The Lion and the Unicorn by Shirley Hughes

“It was alive, glimmering under the rosebush, sitting on its haunches with its one spiralling horn and its long, white, silky mane. It turned its beautiful head and looked at him.” (The Lion and the Unicorn, by Shirley Hughes, Bodley Head, 1998)

Children’s books written and illustrated by Shirley Hughes never seem to go out of fashion. At 93 years of age, she has experienced and witnessed many different types of childhood; from a vulnerable one during the war years and the hardships thereafter, through to the ‘entitled’ generation of the 21st century.

During this time she has carried some of her most popular characters with her, such as Alfie, Lucy and Tom, and her illustrations from Dorothy Edwards’ My Naughty Little Sister series. Unlike the Harry Potter books, however, where the characters grow as the years pass by in real-time, Hughes’ characters remain in their infant phase of life, presenting a challenge seeing as over the space of almost a century, childhood has changed a great deal.

In interviews with the media, regarding a celebratory exhibition of Hughes’ work in 2017, at the age of 90, she argued that the themes of childhood are timeless and therefore her characters, although perhaps painted in a more idealised existence, never read as old-fashioned. Whilst children today may have televisions and iPads to play with – her most popular creation, Alfie, would never have known such a thing when he first made the page back in 1981 – the little crises of children are still the same; they still want to play in the garden and get covered in mud, and they cry if they can’t find their favourite toy.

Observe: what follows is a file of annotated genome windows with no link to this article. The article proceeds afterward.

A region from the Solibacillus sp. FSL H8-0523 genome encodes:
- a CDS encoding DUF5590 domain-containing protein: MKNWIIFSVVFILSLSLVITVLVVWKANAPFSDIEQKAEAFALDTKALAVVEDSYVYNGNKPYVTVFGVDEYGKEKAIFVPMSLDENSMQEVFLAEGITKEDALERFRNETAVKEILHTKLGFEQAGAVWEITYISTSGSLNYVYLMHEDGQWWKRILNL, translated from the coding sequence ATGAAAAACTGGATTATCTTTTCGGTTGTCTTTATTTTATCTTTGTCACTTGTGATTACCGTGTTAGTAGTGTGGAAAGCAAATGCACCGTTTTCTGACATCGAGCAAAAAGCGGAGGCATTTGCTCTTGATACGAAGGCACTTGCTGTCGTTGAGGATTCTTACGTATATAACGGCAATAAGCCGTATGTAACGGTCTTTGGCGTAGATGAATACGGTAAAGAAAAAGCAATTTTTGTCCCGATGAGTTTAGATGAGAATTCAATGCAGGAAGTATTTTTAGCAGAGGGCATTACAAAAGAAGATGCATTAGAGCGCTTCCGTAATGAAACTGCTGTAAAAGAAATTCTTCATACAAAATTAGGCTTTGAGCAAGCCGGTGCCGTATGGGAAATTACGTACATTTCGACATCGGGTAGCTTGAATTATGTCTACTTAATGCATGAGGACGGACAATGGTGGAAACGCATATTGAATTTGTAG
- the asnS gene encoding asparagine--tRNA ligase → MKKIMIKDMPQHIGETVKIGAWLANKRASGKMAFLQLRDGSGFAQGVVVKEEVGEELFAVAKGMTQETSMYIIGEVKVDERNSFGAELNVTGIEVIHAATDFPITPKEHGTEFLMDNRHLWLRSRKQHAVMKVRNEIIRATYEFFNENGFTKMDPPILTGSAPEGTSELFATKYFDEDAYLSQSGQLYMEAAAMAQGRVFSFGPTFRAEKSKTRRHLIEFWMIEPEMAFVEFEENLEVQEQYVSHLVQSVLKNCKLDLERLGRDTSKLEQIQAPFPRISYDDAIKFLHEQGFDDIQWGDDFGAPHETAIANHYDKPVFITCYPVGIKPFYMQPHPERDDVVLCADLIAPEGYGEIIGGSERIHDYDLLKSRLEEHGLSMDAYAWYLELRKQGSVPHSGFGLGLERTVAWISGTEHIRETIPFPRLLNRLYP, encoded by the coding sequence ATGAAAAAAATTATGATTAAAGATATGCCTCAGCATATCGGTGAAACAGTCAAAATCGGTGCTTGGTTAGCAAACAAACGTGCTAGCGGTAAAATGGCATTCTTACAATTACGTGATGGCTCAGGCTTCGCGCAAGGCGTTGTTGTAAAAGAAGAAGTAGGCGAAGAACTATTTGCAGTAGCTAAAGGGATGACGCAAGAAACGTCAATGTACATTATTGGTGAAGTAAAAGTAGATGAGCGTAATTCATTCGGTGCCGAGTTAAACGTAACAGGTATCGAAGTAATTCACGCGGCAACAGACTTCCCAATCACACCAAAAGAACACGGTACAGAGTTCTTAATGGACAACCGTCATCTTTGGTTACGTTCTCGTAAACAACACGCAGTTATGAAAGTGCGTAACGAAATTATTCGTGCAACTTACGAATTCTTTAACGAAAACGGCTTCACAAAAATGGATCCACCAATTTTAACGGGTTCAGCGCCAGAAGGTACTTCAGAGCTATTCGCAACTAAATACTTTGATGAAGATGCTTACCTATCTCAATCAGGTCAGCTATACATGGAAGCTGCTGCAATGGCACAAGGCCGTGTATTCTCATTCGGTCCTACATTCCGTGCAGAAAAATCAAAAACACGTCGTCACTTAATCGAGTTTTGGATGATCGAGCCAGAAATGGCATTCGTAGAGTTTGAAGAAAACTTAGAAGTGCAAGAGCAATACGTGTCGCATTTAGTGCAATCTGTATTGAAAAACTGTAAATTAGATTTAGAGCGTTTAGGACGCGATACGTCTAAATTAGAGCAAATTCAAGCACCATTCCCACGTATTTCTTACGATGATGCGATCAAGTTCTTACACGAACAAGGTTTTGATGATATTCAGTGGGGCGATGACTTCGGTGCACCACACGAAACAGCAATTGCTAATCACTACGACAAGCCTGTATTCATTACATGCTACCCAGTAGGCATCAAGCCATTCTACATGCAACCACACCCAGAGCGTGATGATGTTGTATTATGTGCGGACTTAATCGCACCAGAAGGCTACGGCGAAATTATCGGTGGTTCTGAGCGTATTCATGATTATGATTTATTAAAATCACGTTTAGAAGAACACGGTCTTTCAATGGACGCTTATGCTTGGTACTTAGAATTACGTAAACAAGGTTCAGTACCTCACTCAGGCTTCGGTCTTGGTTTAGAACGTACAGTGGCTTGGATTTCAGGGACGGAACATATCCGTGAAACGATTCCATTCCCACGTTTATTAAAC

This is Hughes’ greatest strength, sticking to the simple little things that mean so much to children no matter what age they grow up in, what gender they are, or where in the world they are from. It is said that Hughes finds her inspiration by sitting quietly in her communal garden in Notting Hill with her sketchbook and watching children play, and in this it is easy to understand how she can pick such universal truths about what is important to young minds.

One significant aspect of childhood that is particularly different, she observes, is the speed at which children have to process things due to the volume of ‘stuff’ they have at their disposal. They need to ‘slow down’, she says, in order to fully develop their imaginations.

This is where Hughes’ skills as an artist as well as a writer becomes useful, because her pictures take as much time, if not more, than the text does to explore, enjoy and comprehend. She told journalists in 2017 that she wanted to allow children to take their time and linger over the pages of pictures and guess what might come next.